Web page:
We passed one of Goshen Stations old out stations. As I was photographing the building I was wishing the walls could talk. What stories they might tell.
As we made our way through the eucalypt forest country I marvelled at these giant trees. They stand so straight so it is little wonder that the cattle yards we saw were made from these same trees. We stopped to take a photo of this well camouflaged lorikeet before continuing on our way to the falls.
We decided to go straight to the falls lookout before our hike along Blencoe Creek. Our friends from the camp were also there. Words cannot describe Blencoe Falls and no photo can do them justice. They are just magnificent.
The first twin falls tumble 90 metres and then the falls plummet another 230 metres before reaching the bottom of the gorge. In the wet season the water tumbles over at a depth of 20 metres. Can you imagine the roar!
|Zooming in to the very bottom of the gorge|
|Looking down the gorge from the lookout|
|Standing very near the edge of the Herbert River Gorge.|
We spent a lot of time at the lookout.....just didn't want to leave, but it was pretty scary standing on the lookout platform suspended 500 metres above the gorge. The gorge is surrounded by giant Hoop Pines. The way they hang so precariously on to the edge of the gorge walls is really amazing.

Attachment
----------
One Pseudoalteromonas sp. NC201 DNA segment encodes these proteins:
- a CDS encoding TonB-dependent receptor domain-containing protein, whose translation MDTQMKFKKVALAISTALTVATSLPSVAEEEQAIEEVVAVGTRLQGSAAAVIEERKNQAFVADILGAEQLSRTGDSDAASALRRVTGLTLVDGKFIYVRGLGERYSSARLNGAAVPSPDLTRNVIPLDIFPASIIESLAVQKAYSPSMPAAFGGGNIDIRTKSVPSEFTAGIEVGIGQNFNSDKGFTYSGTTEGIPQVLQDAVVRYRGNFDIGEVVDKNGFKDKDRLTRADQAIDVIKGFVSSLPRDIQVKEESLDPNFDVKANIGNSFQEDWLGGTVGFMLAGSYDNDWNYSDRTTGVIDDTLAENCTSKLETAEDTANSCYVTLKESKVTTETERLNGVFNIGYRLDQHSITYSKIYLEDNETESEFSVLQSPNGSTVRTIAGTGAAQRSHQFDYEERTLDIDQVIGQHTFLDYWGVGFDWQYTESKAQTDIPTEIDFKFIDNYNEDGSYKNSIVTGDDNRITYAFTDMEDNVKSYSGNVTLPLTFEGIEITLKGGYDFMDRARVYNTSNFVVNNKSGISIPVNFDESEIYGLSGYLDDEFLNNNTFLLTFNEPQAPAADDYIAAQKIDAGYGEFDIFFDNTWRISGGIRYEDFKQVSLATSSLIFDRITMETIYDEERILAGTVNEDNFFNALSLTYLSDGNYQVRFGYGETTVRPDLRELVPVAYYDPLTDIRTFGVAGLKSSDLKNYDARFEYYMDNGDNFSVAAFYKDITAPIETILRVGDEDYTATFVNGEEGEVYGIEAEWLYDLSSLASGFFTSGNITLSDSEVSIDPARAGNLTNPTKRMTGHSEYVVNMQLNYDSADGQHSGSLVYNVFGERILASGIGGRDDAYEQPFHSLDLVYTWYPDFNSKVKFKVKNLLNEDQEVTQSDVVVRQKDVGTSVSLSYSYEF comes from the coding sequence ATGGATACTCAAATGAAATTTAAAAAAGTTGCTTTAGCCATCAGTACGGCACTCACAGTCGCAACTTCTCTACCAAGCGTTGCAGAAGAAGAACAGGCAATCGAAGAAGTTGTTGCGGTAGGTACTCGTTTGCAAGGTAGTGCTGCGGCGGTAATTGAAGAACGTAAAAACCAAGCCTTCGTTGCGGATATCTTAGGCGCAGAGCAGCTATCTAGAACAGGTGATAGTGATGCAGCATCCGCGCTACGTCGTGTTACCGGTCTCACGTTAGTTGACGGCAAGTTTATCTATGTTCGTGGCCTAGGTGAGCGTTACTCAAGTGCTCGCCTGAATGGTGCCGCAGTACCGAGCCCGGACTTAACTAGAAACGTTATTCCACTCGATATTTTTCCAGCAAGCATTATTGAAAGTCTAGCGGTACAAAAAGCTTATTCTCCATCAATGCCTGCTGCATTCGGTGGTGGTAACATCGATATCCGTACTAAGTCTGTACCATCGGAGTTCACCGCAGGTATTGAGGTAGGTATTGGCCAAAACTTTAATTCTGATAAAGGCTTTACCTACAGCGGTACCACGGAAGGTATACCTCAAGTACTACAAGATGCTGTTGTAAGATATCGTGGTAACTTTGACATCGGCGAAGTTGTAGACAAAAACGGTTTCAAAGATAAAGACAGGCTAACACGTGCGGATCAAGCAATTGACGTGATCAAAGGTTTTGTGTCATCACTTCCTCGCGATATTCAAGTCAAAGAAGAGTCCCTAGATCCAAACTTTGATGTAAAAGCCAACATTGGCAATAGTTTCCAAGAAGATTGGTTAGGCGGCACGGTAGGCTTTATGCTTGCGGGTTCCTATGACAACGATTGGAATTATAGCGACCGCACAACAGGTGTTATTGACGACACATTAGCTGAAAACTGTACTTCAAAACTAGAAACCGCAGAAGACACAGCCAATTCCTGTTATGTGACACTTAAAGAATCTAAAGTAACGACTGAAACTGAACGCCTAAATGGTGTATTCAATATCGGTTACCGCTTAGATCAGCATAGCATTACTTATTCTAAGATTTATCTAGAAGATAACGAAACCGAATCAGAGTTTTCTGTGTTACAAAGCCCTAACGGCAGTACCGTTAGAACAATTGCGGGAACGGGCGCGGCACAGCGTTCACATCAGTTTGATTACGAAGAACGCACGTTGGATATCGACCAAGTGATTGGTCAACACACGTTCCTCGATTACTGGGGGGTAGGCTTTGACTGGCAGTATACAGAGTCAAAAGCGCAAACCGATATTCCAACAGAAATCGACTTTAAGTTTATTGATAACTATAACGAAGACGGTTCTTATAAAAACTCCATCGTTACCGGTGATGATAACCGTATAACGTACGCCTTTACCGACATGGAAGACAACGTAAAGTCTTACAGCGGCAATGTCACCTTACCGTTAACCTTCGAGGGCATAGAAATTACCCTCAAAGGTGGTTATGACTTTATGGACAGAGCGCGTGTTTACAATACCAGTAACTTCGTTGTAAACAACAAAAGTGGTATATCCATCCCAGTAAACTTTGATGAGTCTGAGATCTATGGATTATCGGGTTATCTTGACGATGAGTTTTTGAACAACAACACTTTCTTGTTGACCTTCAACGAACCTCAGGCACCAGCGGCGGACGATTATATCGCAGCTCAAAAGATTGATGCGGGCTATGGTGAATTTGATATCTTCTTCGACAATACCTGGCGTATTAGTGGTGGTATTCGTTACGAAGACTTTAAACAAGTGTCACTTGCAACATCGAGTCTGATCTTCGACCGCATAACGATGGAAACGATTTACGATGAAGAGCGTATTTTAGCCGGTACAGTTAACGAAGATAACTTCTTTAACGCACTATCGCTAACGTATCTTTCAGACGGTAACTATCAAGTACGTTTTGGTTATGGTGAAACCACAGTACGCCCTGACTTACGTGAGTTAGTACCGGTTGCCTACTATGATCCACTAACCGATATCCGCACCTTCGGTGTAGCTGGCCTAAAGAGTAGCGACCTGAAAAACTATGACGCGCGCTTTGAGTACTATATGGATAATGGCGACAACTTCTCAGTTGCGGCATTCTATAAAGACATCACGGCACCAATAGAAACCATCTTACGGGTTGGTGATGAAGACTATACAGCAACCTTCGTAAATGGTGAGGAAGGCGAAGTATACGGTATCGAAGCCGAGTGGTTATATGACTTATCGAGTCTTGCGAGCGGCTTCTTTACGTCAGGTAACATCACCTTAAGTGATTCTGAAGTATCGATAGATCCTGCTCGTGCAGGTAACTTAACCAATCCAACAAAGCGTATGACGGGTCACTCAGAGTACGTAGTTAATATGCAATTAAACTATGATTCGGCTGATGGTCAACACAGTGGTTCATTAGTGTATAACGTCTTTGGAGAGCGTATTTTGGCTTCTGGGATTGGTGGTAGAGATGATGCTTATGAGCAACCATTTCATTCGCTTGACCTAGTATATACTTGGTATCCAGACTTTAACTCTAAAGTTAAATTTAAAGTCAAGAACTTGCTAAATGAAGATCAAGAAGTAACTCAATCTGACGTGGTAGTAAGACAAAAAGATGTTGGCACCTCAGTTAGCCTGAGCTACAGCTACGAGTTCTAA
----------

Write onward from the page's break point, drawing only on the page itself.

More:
We drove around to another spot that gave a different view of the gorge but nothing compared with the falls themselves.
|Same Gorge, different spot|
After the lookout we made out way to the Blencoe Falls Camping Ground to see what it had to offer. It was lovely but all the camps are very close together. We found a pretty little spot to pull up and have our picnic lunch and dangle our feet in the lovely cool water.
|Philip is in his element around the creek and was hopping from rock to rock so fast it was hard to keep up!|
After we had finished lunch we decided to walk as far as we could along Blencoe Creek and maybe reach the head of the falls. The water level was quite low so it was fairly easy going. We estimated that it was probably 2 - 3 kms to the top of the falls. But as we made out way along the creek it became a little harder to navigate. We waded through the creek in spots and tried to avoid the slippery rocks under our feet. I stopped at about the 1.5 km mark but Joan and Philip continued on a little further. They didn't make it to the top of the falls. It just became more and more difficult and it was getting a bit late in the day to be attempting the walk. Maybe next time.
|I pulled up at this point. It started to get a bit harder to navigate the rocks|
|It almost looked like this giant rock had been propped up by a human hand!|
As we made our way back to the car we all agreed that it was well worth the trek but we were all feeling a little weary and were looking forward to getting back to camp for a shower and sundowners. When we got back to camp I took a few photos of the rest of our friends arriving back from their fishing trip and once again breathed in the beauty surrounding me.
|Looking at the camp from the waters edge|
|A lovely sunset|